Here are some of the figures that Russ Finch publicly shares in his materials:
(Calculations made in early 2021, documentary made in 2018)

  • The greenhouse can accommodate 18 fruit trees (2.5 m in diameter).
  • A single citrus tree, such as a lemon tree, produces an average of 57 kg of lemons a year when in full bloom. (It also thrives in winter and keeps the fruit fresh on the tree.)
  • Russ Finch sells its products at comparable market prices. For example, oranges are $3.50/kg, which is around €3/kg. (The price per kilo of organic orange in Mahemarket is 2,90 € as of 25.01.2021.)
  • Selling the entire production directly to the consumer will generate a profit nine times higher than a grower growing oranges in a warm climate. In other words, a single tree provides as much financial benefit to a northern orange grower as nine trees to a Florida grower.
  • Electricity costs for fans average €0.80/day. (as at 25.01.2021)
  • A fully automated greenhouse costs around €20 000 in total (if water and electricity are available). If you cut down on the full automation and compromise on the construction, you can build a fully functioning greenhouse for less than €15 000.
  • The life expectancy of a greenhouse with a metal structure is over 50 years.
  • Maintenance should be carried out every 15 years. Maintenance work includes, for example, replacing polycarbonate covers and servicing fans.

In addition, climbing plants, ground cover and other warm-weather plants can be grown in the “snow greenhouse”. As long as the lemon and orange trees mature within 6-12 years, other high-margin fresh produce can be grown in the greenhouse.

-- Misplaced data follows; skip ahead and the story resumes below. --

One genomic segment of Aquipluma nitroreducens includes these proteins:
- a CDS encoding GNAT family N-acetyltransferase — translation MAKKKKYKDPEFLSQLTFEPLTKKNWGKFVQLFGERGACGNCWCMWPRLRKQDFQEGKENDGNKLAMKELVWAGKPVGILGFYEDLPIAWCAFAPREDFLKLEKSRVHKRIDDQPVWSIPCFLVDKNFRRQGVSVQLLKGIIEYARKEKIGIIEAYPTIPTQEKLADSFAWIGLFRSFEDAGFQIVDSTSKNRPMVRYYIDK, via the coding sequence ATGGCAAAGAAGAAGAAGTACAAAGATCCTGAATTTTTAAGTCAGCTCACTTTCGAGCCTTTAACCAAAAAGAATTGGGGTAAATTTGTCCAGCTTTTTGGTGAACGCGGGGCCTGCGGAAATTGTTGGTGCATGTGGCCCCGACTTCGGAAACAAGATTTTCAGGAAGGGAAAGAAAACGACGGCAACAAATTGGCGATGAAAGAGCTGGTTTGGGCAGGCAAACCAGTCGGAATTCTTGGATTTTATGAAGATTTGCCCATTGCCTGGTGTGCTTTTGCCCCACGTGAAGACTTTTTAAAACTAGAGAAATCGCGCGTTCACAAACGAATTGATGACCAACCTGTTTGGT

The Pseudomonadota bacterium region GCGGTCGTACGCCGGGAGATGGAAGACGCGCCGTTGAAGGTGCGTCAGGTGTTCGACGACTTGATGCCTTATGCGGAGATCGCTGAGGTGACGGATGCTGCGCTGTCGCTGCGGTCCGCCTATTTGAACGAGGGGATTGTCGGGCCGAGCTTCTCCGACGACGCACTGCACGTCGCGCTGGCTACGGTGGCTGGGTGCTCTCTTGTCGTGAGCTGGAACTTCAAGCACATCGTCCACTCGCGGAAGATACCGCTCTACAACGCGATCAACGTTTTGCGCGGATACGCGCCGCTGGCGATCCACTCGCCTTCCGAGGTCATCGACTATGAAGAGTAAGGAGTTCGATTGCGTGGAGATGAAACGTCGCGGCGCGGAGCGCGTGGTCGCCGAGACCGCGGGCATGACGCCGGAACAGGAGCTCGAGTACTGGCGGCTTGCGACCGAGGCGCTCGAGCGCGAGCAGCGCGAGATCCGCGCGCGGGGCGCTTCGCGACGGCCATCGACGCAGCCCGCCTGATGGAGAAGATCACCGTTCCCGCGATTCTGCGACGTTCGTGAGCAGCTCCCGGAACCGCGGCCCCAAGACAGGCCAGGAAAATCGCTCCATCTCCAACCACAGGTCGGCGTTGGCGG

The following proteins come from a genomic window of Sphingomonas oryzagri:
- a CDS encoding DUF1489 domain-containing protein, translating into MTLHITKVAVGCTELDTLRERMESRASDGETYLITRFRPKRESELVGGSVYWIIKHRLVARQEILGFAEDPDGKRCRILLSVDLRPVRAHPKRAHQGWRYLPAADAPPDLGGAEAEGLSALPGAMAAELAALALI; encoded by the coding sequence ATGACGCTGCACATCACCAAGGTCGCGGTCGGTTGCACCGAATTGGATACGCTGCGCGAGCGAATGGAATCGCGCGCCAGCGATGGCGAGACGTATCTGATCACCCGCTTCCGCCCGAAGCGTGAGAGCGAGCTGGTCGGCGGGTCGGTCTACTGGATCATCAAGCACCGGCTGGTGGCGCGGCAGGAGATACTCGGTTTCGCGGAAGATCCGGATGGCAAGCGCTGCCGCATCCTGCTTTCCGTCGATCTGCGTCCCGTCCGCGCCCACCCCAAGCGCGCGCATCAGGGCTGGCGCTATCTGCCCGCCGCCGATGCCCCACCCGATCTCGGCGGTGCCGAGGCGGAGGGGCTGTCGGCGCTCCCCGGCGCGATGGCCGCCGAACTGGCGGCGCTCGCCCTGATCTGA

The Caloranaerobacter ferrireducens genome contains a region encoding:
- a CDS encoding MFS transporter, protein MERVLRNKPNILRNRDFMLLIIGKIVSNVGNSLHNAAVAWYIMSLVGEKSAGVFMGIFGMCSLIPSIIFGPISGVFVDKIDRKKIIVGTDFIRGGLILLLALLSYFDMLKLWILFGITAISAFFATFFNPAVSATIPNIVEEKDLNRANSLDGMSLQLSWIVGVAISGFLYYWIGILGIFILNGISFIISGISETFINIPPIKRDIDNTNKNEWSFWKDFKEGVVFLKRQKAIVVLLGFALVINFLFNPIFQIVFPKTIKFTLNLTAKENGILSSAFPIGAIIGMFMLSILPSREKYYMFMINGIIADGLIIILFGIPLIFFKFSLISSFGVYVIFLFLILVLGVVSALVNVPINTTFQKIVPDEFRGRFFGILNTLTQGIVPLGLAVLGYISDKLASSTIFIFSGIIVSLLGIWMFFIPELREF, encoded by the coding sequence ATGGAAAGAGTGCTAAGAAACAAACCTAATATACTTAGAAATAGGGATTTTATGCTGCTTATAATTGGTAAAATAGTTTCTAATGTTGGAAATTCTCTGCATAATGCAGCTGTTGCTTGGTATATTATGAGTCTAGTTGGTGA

Photo: Kirsten Dirksen

Why do we need such geothermal greenhouses?

The fruit is available in the shop and at a relatively good price. Couldn’t we carry on as we are – importing fruit from countries where it is much easier to grow?

Imports of fruit and fresh food will certainly continue one way or another. However, such a greenhouse is unlikely to cover the food needs of the entire Estonian population. But it is a very important step in the right direction. In every sense of the word – ecological, sustainable, healthy and close to nature – it is good to take a local approach to food. Domestic greenhouse produce is fresh, not in post-prepared containers. It’s also organic, because it grows in a controlled and well-tended environment with minimal pests and organic fertilisers.

The issue of food security has also been raised frequently in recent years. What happens when there is a drought and frost in a region for several years in a row, and bananas from the other side of the world can no longer reach the shop?

What will happen to our food crops in the event of a long-term power cut?
How do we cope with natural disasters that disrupt global supply chains?
How do we deal with a potential man-made crisis that will also wreak havoc in grocery stores?

It is not possible to prepare for everything, but a geothermal greenhouse is at least one way in which we can help ourselves and secure ourselves. History confirms that such crises happen again and again, and a prudent nation is prepared for them.

Is there anywhere to see a geothermal greenhouse?

No such greenhouse is yet known to have been built in Estonia. Hopefully this article will inspire some smart people to make it happen.

In the meantime, it’s worth watching this video for inspiration and reading more on Russ Finch’s website. Comprehensive construction plans for the greenhouse can also be purchased from the website.

Watch the video introducing the greenhouse here

After the article was published, several readers gave the greenhouse good feedback.

For example, it was pointed out that the operation of such a greenhouse must take into account the domestic winter sunlight. We tend to have too few sunny days in winter, which means that installing extra lights is probably a good idea.

Russ Finch also talks briefly about the use of auxiliary lighting in his book.

It was also pointed out that in Estonia, the earth’s temperature is stable between 5-8 degrees (instead of 12 degrees). Whether this alone will be enough or whether additional heating will be needed is not known at this stage.